Unexpectedly, the library closed at 5. Since it didn't seem like time to stop working (I was doing an abstract for a conference I might go to) it was off to another cafe. It was a great one, near the Gongguang MRT, again up on the second floor above a fantastic "guabao" (steamed bread sandwich). Of course I had a sandwich too. Here is the adorable hand-drawn menu from the cafe:

I am definitely going back here again. For real!

First Taipei Haircut
After I finished my abstract at the cafe, I finally gathered up my courage and went to get my haircut. Getting my haircut was always a fairly traumatic experience in Beijing. I'm not sure why I keep expecting things to be similarly difficult here. They're not. There was no fuss about the haircut at all and I think it came out nicely. To be safe, I said I just wanted a bang trim and a little bit off the ends. But the guy, who was dressed incredibly casual and looked like a teenaged convenience store clerk, was an artist. He boldly and thoughtfully recut all the layers a little more sharply. He didn't painstakingly clip up each layer. He just did it all by feel and look, checking and correcting, obviously totally comfortable. The Cook Ding of haircutters.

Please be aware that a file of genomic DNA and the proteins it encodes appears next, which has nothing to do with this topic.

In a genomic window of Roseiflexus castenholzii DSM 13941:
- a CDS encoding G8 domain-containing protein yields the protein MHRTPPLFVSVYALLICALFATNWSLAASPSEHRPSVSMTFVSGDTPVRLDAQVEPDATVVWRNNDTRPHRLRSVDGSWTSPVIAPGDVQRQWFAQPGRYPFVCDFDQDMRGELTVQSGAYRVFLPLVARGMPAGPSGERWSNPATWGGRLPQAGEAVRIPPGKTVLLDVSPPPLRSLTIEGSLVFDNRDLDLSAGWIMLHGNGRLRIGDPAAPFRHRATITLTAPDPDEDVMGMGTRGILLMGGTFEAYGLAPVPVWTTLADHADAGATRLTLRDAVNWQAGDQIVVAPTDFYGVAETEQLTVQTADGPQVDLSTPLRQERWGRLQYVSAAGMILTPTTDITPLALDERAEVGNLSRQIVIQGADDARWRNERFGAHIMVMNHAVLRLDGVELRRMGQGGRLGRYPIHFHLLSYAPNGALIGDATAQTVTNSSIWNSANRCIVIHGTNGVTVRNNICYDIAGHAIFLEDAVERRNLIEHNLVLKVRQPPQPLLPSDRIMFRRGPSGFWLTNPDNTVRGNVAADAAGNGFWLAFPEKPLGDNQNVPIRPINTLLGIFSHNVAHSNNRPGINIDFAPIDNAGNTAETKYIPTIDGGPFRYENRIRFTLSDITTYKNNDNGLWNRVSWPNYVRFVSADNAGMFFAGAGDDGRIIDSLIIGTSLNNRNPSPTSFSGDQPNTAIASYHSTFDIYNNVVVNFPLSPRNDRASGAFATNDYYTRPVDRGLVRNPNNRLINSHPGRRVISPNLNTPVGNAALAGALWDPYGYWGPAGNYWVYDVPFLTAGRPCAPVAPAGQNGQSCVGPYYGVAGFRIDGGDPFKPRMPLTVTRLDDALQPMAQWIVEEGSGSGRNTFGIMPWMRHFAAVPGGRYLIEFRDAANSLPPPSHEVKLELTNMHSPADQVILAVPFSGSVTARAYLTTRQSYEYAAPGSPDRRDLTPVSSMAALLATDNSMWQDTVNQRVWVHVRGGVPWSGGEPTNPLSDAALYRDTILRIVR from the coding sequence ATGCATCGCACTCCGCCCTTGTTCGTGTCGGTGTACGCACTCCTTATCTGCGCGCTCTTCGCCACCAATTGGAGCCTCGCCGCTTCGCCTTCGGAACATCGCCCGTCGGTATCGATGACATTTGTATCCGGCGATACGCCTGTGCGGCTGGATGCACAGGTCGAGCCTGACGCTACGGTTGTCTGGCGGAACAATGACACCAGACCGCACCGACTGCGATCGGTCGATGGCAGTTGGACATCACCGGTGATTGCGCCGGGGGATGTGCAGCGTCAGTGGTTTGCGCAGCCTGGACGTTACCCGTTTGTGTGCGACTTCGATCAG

It's always hard to tell with a new haircut, but so far I feel really happy with it. The guy also seemed to enjoy talking with me, and I was having an okay Chinese language day, so I managed to understand most of what he said.

Tomorrow it is more new cafe and social adventures, and I am going to update more regularly so I don't have to do everything at once like this. I am resolved!


Anonymous said...

Somebody passed away, and the family is holding a memorial thing in that make-shift shrine thing. It should have a photograph of the deceased on it. (In fact, I think I passed by this very one the other day.) -SG

ZaPaper said...

That's really touching. There was a photo but I didn't look closely. Now it is full of flowers.

Jeannie said...

Great haircut!

Re: bathing suit
A beautiful woman in a bikini? Of course there was some staring. Enjoy it, my dear.
Auntie Jeannie